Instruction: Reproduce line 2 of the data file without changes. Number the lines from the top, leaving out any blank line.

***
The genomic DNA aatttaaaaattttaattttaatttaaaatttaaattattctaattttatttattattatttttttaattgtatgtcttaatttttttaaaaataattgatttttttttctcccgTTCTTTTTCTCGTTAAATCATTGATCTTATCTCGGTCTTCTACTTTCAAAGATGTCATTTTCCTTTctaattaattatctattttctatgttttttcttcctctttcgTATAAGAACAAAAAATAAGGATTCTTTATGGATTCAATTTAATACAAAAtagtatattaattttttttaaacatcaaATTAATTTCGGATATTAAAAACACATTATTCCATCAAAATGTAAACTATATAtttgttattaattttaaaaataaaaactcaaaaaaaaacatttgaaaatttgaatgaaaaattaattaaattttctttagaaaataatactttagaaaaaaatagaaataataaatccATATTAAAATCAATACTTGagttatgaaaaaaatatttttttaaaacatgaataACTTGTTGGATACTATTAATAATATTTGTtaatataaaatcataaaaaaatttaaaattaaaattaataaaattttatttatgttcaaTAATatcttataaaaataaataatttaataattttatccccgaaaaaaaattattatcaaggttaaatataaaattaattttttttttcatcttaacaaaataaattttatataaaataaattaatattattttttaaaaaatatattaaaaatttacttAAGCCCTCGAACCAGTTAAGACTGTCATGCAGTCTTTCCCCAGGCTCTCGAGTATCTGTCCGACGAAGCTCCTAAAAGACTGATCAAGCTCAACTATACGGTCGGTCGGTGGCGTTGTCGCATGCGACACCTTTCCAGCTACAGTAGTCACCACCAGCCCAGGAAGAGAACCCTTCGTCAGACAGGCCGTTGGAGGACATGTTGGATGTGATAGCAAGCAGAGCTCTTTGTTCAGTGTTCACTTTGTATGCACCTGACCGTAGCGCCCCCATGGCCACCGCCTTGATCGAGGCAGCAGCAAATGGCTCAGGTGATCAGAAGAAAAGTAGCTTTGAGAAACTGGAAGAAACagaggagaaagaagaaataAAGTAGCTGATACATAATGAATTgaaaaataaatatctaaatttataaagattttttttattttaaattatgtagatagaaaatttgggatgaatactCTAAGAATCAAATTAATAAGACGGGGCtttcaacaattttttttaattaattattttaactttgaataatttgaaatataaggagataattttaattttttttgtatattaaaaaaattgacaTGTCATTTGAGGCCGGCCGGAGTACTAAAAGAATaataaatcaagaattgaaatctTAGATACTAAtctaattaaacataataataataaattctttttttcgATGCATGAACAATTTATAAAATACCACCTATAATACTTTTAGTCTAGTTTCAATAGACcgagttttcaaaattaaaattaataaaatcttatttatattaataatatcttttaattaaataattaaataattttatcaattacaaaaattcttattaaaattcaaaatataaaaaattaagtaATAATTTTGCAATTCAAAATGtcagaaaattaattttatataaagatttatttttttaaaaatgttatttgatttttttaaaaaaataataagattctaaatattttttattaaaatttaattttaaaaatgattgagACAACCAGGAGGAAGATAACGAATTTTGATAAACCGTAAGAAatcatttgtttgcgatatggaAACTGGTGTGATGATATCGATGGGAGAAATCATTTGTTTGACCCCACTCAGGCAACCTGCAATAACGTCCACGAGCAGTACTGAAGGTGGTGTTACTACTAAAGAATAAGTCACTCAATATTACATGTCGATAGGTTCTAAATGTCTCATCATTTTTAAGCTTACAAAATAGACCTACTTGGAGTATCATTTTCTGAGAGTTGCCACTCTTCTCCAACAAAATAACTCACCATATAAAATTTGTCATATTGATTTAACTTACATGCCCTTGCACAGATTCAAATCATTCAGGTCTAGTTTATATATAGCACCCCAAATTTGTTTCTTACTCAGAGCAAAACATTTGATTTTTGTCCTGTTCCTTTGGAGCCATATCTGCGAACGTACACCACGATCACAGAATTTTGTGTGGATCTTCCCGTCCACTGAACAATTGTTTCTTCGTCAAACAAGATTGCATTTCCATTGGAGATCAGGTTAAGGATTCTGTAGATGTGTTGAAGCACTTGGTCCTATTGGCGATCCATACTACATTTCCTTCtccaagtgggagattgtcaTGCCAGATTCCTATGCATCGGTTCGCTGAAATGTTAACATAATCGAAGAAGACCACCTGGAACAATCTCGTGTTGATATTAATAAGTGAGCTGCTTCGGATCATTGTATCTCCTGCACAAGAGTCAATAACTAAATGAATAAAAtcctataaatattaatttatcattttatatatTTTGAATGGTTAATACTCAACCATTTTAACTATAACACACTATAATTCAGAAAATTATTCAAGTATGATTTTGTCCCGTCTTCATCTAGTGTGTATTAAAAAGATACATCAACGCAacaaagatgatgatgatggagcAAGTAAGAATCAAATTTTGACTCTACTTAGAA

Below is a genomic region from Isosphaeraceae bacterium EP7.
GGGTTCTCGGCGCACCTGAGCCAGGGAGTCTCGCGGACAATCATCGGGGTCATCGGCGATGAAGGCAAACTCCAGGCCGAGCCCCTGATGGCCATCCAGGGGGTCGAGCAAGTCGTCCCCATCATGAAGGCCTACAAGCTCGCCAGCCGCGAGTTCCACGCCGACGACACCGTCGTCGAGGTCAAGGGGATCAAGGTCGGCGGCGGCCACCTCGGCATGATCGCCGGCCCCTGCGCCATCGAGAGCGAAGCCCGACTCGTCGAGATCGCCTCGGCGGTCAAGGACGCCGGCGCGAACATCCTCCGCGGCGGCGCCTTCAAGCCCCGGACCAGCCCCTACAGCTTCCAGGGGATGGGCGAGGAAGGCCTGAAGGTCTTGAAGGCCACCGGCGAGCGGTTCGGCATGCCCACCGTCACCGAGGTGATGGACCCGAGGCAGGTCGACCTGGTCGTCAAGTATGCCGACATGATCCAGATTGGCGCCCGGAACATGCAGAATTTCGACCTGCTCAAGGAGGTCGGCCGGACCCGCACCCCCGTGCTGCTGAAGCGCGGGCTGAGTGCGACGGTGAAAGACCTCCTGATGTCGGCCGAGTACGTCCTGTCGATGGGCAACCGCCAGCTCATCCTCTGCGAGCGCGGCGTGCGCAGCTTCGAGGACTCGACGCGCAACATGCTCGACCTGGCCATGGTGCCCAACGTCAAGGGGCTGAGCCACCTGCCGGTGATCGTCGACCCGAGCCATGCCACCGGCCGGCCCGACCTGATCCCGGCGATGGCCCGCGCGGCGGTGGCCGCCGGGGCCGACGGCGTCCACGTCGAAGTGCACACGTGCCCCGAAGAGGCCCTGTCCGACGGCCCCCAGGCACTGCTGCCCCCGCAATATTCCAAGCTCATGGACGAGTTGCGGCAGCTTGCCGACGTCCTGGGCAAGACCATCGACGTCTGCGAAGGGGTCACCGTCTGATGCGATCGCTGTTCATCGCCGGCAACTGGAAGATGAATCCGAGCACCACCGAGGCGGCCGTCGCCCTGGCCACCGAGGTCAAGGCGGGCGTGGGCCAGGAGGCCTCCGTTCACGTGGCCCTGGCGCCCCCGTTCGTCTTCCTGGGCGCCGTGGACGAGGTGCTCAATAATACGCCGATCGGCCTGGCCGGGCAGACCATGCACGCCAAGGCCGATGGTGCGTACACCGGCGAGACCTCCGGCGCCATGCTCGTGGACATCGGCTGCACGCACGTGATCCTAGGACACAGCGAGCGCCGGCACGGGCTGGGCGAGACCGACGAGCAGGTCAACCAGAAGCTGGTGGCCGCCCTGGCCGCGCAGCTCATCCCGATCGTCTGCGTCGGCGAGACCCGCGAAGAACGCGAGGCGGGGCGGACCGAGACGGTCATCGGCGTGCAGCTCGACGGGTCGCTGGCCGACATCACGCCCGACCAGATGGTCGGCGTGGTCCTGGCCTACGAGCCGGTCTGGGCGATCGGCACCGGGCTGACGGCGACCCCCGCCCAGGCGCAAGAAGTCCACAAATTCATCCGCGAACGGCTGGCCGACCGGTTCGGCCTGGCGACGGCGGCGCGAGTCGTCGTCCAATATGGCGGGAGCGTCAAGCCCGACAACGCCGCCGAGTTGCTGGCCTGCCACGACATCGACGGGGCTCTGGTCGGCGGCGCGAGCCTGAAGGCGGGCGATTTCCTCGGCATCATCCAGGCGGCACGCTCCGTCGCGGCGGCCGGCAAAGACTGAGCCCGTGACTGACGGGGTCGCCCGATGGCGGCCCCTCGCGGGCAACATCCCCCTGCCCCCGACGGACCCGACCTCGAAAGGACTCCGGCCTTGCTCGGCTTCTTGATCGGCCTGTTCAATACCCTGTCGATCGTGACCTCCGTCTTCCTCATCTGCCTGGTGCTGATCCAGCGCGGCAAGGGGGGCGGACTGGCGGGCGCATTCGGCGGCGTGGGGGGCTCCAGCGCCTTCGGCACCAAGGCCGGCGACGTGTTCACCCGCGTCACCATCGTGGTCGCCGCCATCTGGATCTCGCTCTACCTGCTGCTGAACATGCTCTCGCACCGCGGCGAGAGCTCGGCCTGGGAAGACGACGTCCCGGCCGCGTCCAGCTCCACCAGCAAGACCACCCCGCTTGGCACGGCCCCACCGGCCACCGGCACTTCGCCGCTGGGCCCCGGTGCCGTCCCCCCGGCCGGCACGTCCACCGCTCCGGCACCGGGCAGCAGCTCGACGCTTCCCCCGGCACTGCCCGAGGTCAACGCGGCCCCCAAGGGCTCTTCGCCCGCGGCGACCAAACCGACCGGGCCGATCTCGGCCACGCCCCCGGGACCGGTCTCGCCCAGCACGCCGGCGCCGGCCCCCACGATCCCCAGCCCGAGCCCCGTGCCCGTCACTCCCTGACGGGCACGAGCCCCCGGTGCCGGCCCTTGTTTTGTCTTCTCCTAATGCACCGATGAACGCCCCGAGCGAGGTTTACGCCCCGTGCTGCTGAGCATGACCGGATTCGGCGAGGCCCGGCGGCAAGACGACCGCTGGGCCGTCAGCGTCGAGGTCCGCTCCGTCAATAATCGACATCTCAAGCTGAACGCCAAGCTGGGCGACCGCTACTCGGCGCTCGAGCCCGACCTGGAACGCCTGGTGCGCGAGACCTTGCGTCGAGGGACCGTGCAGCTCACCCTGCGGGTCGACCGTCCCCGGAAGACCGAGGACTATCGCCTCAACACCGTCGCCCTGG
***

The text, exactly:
Below is a genomic region from Isosphaeraceae bacterium EP7.